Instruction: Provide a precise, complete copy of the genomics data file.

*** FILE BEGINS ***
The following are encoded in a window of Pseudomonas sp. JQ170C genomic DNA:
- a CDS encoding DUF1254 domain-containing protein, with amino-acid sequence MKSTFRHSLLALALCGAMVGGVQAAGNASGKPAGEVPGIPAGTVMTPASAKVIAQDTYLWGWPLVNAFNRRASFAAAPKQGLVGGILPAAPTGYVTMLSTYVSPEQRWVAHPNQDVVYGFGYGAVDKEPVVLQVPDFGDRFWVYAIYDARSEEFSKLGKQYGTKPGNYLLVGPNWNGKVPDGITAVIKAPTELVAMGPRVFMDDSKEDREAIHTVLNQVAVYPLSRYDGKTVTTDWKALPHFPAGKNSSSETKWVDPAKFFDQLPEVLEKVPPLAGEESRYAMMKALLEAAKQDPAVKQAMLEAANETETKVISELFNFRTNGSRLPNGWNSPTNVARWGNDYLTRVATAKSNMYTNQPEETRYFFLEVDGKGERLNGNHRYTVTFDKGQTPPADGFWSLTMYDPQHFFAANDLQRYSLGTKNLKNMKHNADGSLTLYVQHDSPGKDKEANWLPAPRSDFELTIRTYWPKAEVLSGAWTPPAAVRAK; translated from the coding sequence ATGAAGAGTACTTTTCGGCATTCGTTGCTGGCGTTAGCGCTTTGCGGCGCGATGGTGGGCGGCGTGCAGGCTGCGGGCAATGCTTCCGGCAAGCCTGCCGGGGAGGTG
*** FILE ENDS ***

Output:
The following are encoded in a window of Pseudomonas sp. JQ170C genomic DNA:
- a CDS encoding DUF1254 domain-containing protein, with amino-acid sequence MKSTFRHSLLALALCGAMVGGVQAAGNASGKPAGEVPGIPAGTVMTPASAKVIAQDTYLWGWPLVNAFNRRASFAAAPKQGLVGGILPAAPTGYVTMLSTYVSPEQRWVAHPNQDVVYGFGYGAVDKEPVVLQVPDFGDRFWVYAIYDARSEEFSKLGKQYGTKPGNYLLVGPNWNGKVPDGITAVIKAPTELVAMGPRVFMDDSKEDREAIHTVLNQVAVYPLSRYDGKTVTTDWKALPHFPAGKNSSSETKWVDPAKFFDQLPEVLEKVPPLAGEESRYAMMKALLEAAKQDPAVKQAMLEAANETETKVISELFNFRTNGSRLPNGWNSPTNVARWGNDYLTRVATAKSNMYTNQPEETRYFFLEVDGKGERLNGNHRYTVTFDKGQTPPADGFWSLTMYDPQHFFAANDLQRYSLGTKNLKNMKHNADGSLTLYVQHDSPGKDKEANWLPAPRSDFELTIRTYWPKAEVLSGAWTPPAAVRAK; translated from the coding sequence ATGAAGAGTACTTTTCGGCATTCGTTGCTGGCGTTAGCGCTTTGCGGCGCGATGGTGGGCGGCGTGCAGGCTGCGGGCAATGCTTCCGGCAAGCCTGCCGGGGAGGTG